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    ABSTRACT: Although interferon (IFN) signaling induces genes that limit viral infection, many pathogenic viruses overcome this host response. As an example, 2'-O methylation of the 5' cap of viral RNA subverts mammalian antiviral responses by evading restriction of Ifit1, an IFN-stimulated gene that regulates protein synthesis. However, alphaviruses replicate efficiently in cells expressing Ifit1 even though their genomic RNA has a 5' cap lacking 2'-O methylation. We show that pathogenic alphaviruses use secondary structural motifs within the 5'-untranslated region (UTR) of their RNA to alter Ifit1 binding and function. Mutations within the 5'-UTR affecting RNA structural elements enabled restriction by or antagonism of Ifit1 in vitro and in vivo. These results identify an evasion mechanism by which viruses use RNA structural motifs to avoid immune restriction.
    Science 01/2014; · 31.20 Impact Factor
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    ABSTRACT: Gut-associated lymphoid tissues are responsible for the generation of IgA-secreting cells. However, the function of the caecal patch, a lymphoid tissue in the appendix, remains unknown. Here we analyse the role of the caecal patch using germ-free mice colonized with intestinal bacteria after appendectomy. Appendectomized mice show delayed accumulation of IgA(+) cells in the large intestine, but not the small intestine, after colonization. Decreased colonic IgA(+) cells correlate with altered faecal microbiota composition. Experiments using photoconvertible Kaede-expressing mice or adoptive transfer show that the caecal patch IgA(+) cells migrate to the large and small intestines, whereas Peyer's patch cells are preferentially recruited to the small intestine. IgA(+) cells in the caecal patch express higher levels of CCR10. Dendritic cells in the caecal patch, but not Peyer's patches, induce CCR10 on cocultured B cells. Thus, the caecal patch is a major site for generation of IgA-secreting cells that migrate to the large intestine.
    Nature Communications 01/2014; 5:3704. · 10.02 Impact Factor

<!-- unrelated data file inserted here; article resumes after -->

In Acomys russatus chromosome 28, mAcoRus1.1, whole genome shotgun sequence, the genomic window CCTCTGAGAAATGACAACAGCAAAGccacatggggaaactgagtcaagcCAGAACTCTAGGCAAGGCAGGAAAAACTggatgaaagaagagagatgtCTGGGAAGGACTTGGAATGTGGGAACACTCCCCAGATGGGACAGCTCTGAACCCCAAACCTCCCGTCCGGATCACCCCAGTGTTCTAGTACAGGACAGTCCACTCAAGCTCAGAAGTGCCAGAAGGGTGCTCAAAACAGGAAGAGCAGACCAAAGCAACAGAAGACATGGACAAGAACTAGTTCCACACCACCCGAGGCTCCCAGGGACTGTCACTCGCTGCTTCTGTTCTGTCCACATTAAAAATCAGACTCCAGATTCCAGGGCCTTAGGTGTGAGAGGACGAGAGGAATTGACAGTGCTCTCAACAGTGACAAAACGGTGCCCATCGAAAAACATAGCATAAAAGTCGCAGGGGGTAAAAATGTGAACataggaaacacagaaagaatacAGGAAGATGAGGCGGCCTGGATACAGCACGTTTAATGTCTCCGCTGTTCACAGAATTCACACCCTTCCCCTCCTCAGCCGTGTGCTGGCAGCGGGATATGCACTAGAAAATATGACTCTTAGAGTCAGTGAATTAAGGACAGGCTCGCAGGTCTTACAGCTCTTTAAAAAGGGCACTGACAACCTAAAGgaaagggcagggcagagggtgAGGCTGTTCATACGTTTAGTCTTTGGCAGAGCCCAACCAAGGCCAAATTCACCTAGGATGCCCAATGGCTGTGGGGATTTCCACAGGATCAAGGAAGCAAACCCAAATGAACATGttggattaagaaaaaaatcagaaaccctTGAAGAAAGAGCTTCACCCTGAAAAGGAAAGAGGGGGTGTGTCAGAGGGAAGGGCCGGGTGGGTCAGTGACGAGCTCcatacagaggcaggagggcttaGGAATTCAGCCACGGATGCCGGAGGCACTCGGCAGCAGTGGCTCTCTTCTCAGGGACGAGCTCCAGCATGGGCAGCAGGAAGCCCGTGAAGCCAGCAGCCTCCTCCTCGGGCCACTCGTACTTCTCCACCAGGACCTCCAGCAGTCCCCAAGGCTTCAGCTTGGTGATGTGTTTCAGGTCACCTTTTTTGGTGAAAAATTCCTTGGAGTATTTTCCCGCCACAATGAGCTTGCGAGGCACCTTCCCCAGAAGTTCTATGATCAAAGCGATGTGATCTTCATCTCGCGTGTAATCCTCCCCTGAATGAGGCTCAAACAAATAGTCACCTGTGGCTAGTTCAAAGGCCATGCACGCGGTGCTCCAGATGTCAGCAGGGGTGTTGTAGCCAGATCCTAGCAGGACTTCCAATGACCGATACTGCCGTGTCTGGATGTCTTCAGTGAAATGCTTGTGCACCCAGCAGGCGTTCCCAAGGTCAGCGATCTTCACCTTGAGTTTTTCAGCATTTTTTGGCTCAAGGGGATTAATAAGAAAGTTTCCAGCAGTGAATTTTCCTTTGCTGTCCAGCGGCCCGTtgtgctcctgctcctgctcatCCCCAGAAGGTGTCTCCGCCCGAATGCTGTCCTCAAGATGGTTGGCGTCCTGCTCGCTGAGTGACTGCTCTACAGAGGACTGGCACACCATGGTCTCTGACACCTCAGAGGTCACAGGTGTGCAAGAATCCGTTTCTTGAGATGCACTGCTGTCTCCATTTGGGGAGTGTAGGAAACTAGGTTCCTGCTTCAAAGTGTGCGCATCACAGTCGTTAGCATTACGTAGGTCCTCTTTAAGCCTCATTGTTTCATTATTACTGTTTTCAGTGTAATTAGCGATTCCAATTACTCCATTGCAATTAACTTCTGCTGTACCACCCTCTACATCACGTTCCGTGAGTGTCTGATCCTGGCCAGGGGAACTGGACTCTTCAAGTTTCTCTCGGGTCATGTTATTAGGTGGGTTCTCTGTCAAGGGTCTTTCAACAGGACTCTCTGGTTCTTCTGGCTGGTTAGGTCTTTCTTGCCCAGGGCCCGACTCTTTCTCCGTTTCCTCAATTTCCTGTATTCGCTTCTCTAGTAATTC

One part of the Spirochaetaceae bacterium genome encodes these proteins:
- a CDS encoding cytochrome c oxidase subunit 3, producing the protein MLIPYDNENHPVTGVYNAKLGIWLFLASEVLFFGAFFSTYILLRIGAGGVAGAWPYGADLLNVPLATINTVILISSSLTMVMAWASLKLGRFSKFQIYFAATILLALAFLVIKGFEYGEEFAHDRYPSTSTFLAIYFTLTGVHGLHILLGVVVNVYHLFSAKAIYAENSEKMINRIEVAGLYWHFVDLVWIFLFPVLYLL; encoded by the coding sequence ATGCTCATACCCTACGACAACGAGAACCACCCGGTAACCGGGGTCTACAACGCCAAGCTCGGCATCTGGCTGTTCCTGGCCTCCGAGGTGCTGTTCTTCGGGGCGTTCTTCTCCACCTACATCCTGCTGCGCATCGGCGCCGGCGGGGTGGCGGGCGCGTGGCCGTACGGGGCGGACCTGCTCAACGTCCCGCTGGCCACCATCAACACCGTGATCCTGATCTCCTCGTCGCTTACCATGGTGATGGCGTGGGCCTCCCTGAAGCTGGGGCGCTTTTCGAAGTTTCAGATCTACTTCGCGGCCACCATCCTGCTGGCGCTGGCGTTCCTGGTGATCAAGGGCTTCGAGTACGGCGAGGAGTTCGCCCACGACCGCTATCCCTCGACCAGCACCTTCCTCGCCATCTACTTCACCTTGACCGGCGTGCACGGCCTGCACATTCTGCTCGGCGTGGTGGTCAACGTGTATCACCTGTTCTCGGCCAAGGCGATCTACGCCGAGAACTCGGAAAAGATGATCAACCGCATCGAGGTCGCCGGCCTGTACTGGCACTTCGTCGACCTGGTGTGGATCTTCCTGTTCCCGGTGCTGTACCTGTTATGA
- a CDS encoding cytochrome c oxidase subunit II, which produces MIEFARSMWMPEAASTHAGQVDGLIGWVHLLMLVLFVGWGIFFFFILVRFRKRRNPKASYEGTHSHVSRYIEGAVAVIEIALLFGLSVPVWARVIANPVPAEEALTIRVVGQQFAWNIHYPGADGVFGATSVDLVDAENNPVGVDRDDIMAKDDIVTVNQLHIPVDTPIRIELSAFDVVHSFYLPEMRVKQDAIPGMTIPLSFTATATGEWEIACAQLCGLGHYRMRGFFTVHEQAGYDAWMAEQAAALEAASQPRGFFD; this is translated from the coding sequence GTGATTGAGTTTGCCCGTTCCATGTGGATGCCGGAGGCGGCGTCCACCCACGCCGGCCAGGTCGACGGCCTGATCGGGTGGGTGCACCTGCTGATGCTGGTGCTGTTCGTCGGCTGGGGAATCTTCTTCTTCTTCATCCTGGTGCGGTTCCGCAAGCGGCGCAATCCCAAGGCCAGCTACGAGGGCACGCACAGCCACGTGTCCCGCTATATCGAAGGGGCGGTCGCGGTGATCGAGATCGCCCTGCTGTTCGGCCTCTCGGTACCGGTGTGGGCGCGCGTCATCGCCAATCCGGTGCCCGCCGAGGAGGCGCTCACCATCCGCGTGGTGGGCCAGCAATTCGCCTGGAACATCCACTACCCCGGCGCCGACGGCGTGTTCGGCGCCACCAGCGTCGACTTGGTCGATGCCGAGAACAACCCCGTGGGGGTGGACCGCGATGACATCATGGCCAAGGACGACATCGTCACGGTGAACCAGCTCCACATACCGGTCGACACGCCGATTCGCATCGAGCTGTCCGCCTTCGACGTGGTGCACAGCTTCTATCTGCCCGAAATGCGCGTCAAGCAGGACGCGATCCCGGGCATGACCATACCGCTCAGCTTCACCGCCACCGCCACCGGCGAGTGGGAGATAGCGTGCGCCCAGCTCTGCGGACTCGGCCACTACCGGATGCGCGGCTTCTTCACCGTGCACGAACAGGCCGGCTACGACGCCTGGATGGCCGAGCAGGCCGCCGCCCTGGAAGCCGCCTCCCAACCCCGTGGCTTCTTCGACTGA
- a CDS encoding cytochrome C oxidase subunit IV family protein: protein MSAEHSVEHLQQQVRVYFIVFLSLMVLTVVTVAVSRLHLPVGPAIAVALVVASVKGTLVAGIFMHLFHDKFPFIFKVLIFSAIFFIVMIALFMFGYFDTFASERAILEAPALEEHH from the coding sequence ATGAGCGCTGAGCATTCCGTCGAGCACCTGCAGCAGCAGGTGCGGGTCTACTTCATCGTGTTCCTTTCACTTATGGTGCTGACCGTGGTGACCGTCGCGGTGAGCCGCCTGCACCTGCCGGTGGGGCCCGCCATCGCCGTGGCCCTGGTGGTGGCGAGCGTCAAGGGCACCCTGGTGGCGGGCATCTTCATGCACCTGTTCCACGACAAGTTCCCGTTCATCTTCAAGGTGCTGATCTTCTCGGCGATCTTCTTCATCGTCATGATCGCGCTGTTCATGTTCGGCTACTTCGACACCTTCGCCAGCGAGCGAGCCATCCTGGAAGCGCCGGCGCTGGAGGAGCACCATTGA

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    ABSTRACT: To clarify the function of osteoclast-like multinuclear cells differentiated from bone marrow-derived macrophages (BMMs) by a combination of tumor necrosis factor α (TNFα) and interleukin-6 (IL-6), and to investigate the molecular mechanisms underlying the differentiation. BMMs were stimulated by TNFα and/or IL-6. The cells were then compared with conventional osteoclasts differentiated in vitro by RANKL. An in vitro pit formation assay on dentine slices and an in vivo resorption assay of calvarial bones were performed. We also evaluated the activities and expression levels of NF-κB, c-Fos, and NF-ATc1, which are essential to the differentiation of conventional osteoclasts. Small interfering RNA was used to knock down c-Fos. The effects of genetic ablation of STAT-3 and pharmacologic inhibitors of NF-AT, JAK, and ERK were also studied. Osteoclast-like cell differentiation depended on TNFα and IL-6 and was not inhibited by osteoprotegerin. These differentiated cells were associated with both in vitro and in vivo bone resorption activity. TNFα and IL-6 had a synergistic effect on the activity and expression of c-Fos. Knockdown of c-Fos inhibited the expression of NF-ATc1 and the differentiation of osteoclast-like cells. All of these inhibitors blocked differentiation of the cells in vitro, but surprisingly, the conditional knockout of STAT-3 did not. Tofacitinib also inhibited the bone destruction caused by TNFα and IL-6 in vivo. Our results demonstrate that a combination of the inflammatory cytokines TNFα and IL-6 can induce osteoclast-like cells that have in vitro and in vivo bone-resorptive activity.